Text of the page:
|Year : 2012 | Volume
| Issue : 4 | Page : 320-322
Intravenous immunoglobulin in the treatment of drug rash eosinophilia and systemic symptoms caused by phenytoin
Ponnusamy Santhamoorthy, K John Alexander, Asmahan Alshubaili
Department of Neurology, Ibn Sina Hospital, P.O Box 25427, Safat, Kuwait
|Date of Submission||26-Jan-2012|
|Date of Decision||09-Feb-2012|
|Date of Acceptance||08-Apr-2012|
|Date of Web Publication||5-Dec-2012|
Department of Neurology, Ibn Sina Hospital, P.O Box 25427, Safat - 13115
Source of Support: None, Conflict of Interest: None
| Abstract|| |
A 32 year old Asian female on 300 mg per day of phenytoin following meningioma excision developed a fever with a diffuse maculopapular rash, lymphadenopathy and splenomegaly after12 days. A diagnosis of DRESS (Drug Rash Eosinophilia and Systemic Symptoms) syndrome was made. Patient was started on prednisolone at a dose of 1 mg/kg but since there was further deterioration in her condition, intravenous immunoglobulin was started. Clinical and blood parameters began to improve by the next day with liver functions returning to normal by the third week. DRESS syndrome is a drug hypersensitivity syndrome which can be fatal and therefore needs to be recognized early for the appropriate treatment to be started. The use of Intravenous immunoglobulins is anecdotal and the dramatic improvement noted in this case indicates that it is another treatment choice. The case and a brief review of the literature are discussed.
Keywords: Drug rash eosinophilia systemic symptoms, intravenous immunoglobulins, phenytoin
|How to cite this article:|
Santhamoorthy P, Alexander K J, Alshubaili A. Intravenous immunoglobulin in the treatment of drug rash eosinophilia and systemic symptoms caused by phenytoin. Ann Indian Acad Neurol 2012;15:320-2
|How to cite this URL:|
Santhamoorthy P, Alexander K J, Alshubaili A. Intravenous immunoglobulin in the treatment of drug rash eosinophilia and systemic symptoms caused by phenytoin. Ann Indian Acad Neurol [serial online] 2012 [cited 2015 Oct 6];15:320-2. Available from: http://www.annalsofian.org/text.asp?2012/15/4/320/104348
| Introduction|| |
Neurologists are familiar with the cutaneous adverse effects of anticonvulsant drugs which range from the mild itchy skin rash to the life threatening reactions like toxic epidermal necrolysis (TEN) and Steven Johnson syndrome (SJS). However, another serious adverse reaction which is rare with an incidence ranging from 1 in 5000 to 10000 after exposure to anticonvulsants but still with a risk of 10% for mortality is DRESS (Drug Rash Eosinophilia Systemic symptoms) syndrome.  Here we describe a patient who developed this reaction after exposure to phenytoin and responded well to intravenous Immunoglobulins (IVIG).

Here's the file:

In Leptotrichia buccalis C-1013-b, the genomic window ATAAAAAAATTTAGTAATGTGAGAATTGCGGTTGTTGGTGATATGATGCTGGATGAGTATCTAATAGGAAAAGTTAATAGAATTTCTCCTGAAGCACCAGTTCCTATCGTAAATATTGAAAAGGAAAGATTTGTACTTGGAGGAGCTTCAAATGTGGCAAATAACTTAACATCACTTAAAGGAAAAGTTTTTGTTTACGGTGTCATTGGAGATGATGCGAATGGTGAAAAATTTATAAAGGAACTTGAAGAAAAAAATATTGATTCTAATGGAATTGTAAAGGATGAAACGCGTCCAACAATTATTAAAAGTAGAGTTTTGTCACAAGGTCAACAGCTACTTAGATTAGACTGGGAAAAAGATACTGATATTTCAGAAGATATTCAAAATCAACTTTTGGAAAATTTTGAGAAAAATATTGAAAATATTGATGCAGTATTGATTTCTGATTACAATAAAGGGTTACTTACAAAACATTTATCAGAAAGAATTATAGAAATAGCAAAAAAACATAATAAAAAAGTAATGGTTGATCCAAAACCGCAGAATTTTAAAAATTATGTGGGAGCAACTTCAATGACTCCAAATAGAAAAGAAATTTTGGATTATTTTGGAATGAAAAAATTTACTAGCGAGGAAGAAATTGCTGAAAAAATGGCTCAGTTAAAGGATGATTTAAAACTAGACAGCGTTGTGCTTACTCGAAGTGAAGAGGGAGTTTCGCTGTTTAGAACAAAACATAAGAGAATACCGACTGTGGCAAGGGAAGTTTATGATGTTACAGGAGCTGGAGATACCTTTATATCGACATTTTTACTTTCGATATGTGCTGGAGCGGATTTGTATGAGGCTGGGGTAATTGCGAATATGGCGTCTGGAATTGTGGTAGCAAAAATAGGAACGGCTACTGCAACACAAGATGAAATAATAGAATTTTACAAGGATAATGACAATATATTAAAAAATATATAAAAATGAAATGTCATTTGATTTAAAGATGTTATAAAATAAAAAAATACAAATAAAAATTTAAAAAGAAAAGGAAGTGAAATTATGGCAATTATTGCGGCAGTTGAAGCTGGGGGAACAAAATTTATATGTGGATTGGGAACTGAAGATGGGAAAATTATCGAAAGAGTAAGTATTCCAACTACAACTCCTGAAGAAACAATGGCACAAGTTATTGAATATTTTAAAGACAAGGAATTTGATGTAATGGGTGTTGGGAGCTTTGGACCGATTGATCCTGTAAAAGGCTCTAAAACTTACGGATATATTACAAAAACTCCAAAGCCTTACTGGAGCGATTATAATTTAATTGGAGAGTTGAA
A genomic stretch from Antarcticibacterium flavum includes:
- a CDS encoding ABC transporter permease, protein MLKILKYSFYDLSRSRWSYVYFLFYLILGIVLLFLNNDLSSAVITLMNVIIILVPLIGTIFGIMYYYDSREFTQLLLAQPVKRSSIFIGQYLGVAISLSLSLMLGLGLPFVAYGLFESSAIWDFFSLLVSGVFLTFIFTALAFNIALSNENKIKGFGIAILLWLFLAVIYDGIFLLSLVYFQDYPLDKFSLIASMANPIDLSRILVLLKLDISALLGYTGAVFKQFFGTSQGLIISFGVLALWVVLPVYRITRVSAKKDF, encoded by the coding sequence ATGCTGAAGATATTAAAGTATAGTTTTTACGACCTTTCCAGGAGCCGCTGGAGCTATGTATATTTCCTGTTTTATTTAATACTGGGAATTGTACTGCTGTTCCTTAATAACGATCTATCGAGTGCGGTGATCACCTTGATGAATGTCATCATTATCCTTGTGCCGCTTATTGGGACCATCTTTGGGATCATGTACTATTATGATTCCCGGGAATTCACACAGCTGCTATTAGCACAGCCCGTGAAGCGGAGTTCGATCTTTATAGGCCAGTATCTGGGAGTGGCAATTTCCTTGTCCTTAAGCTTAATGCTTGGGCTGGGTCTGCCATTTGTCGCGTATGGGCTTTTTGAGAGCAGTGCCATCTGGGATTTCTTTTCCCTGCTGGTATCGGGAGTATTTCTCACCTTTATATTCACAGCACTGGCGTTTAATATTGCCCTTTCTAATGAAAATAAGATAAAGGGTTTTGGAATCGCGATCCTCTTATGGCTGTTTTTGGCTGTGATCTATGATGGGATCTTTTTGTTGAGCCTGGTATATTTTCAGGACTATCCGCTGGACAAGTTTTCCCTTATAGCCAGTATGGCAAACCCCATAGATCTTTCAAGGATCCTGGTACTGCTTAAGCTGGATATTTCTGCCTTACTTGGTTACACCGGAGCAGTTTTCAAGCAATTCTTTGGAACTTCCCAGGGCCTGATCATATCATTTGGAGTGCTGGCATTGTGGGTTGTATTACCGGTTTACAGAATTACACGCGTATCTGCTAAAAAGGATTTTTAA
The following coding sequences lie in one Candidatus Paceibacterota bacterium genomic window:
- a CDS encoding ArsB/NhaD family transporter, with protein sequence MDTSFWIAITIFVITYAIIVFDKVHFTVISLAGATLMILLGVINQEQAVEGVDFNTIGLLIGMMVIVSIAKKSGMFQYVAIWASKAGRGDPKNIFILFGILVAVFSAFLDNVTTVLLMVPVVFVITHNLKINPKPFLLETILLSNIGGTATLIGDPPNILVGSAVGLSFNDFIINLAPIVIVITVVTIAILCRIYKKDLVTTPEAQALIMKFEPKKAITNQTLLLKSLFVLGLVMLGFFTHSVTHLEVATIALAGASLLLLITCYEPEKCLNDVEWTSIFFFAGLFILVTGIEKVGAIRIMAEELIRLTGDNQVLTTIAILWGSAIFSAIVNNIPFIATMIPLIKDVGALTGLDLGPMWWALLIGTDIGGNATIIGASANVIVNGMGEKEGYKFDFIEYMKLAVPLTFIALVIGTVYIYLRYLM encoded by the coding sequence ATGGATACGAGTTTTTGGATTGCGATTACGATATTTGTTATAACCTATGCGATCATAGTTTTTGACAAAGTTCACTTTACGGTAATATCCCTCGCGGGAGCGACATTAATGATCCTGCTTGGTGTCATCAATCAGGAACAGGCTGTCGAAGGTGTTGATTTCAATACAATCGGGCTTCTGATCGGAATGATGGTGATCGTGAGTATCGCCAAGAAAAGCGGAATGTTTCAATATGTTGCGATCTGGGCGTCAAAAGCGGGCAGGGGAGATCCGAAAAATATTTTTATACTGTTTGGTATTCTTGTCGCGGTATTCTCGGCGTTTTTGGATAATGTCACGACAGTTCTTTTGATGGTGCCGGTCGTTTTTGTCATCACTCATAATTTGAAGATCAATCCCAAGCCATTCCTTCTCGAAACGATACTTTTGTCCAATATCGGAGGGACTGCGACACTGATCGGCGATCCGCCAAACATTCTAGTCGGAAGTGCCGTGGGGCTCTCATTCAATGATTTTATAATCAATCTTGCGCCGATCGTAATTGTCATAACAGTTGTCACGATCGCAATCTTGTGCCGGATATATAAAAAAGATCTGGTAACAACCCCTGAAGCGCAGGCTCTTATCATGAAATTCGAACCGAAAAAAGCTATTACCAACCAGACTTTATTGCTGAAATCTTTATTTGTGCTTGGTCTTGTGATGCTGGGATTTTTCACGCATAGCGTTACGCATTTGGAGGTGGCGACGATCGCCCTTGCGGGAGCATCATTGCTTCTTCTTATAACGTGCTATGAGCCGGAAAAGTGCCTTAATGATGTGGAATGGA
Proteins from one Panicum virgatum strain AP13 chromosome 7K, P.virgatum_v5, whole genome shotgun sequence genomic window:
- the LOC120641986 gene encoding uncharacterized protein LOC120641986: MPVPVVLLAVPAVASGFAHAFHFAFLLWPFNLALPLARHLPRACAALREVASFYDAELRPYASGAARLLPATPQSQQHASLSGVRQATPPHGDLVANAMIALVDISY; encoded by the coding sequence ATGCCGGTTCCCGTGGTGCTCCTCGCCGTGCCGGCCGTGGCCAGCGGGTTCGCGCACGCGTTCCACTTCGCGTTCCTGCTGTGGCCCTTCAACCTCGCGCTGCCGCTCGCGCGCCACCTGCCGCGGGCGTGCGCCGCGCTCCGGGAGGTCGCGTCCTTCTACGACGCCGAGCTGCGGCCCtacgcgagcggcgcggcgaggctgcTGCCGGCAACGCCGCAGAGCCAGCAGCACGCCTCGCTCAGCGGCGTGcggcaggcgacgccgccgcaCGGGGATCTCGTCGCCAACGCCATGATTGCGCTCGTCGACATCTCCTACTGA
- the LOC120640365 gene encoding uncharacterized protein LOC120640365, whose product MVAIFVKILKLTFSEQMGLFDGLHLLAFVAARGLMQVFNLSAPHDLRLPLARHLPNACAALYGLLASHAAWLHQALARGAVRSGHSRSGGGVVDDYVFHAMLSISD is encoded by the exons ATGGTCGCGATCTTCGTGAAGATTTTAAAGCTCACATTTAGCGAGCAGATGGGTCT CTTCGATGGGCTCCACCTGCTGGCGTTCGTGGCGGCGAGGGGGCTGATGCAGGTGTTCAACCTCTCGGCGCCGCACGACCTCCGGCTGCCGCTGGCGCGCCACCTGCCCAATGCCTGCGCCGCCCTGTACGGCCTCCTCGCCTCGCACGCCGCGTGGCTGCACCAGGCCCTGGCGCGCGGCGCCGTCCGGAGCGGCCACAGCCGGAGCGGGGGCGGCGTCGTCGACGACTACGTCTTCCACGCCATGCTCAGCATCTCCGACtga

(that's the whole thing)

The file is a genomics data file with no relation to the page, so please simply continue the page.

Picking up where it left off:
| Case Report|| |
A 32 year old Asian lady underwent excision surgery of a left frontal meningioma under Neurosurgery and was started on phenytoin at a dose of dose of 300 mg / day along with dexamethasone in the perioperative period. Dexamethasone was discontinued after 2 days and she was discharged from hospital with normal blood parameters including liver function tests 6 days after the surgery. While at home she developed fever and skin rash 12 days from the date of surgery. Phenytoin was promptly discontinued and it was replaced with Leviteracetam by the neurosurgeon but this was also discontinued 2 days later because of the rash becoming more widespread. She was then referred to the Neurology department 3 weeks after the onset of rash for further management.
On examination she had extensive maculopapular rash all over the body involving the face, trunk, upper and lower limbs. She had cervical and posterior auricular lymphadenopathy, jaundice, and splenomegaly. She denied any history of exposure to any other drug, recreational drug abuse, alcohol or blood transfusion.
Lab investigation including complete blood count showed absolute eosinophilia 14.9% (Normal-0 to 7%), marked impairment of liver function [Table 1]. Investigations for other causes of hepatic disease including Serum copper, serum ceruloplasmin, screening for collagen disease, viral markers for hepatitis were all negative (HAV, HBV, HCV).
Epstein Barr virus IgM and IgG antibodies were both positive. Cytomegalovirus Ab-IgG positive and IgM- negative
Serum ammonia, serum amylase, D Dimers were negative.
Urine R/M -no cells, Protein -1. Urine, throat, blood cultures were negative.
Drug hypersensitivity due to phenytoin was diagnosed and she was started on oral prednisolone 1 mg /Kg. However there was no improvement and the rashes were becoming more florid and liver function tests deteriorated further. Investigations 7 days after admission showed persistent increase of liver enzymes. Despite stopping phenytoin and treatment with prednisolone (1 mg /Kg) the rash was becoming more diffuse and serial LFT revealed increasing enzyme levels. Dermatology consultation confirmed the case as DRESS syndrome (Drug rash, Eosinophilia, Systemic symptoms) syndrome based on fever (39 to 40°c) drug rash, facial edema, eosinophilia, systemic manifestations of lymphadenopathy, splenomegaly, liver and renal impairment.
IVIG (0.4 Gm/ Kg) was added to prednisolone as there was no improvement even after 7 days of steroid treatment. After 5 days of I.V. Immunoglobulin (0.4 Gram/Kg) clinical improvement was evident, the rash subsided and a rapid decline of liver enzymes was observed [Table 1] and [Figure 1]. Blood parameters returned to normal 3 weeks after starting IVIG and 6 weeks after the onset of the rash. In the meantime she was started on Topiramate which she tolerated well and was discharged from the hospital with tapering dose of prednisolone. On follow up till 2 months she was asymptomatic and well.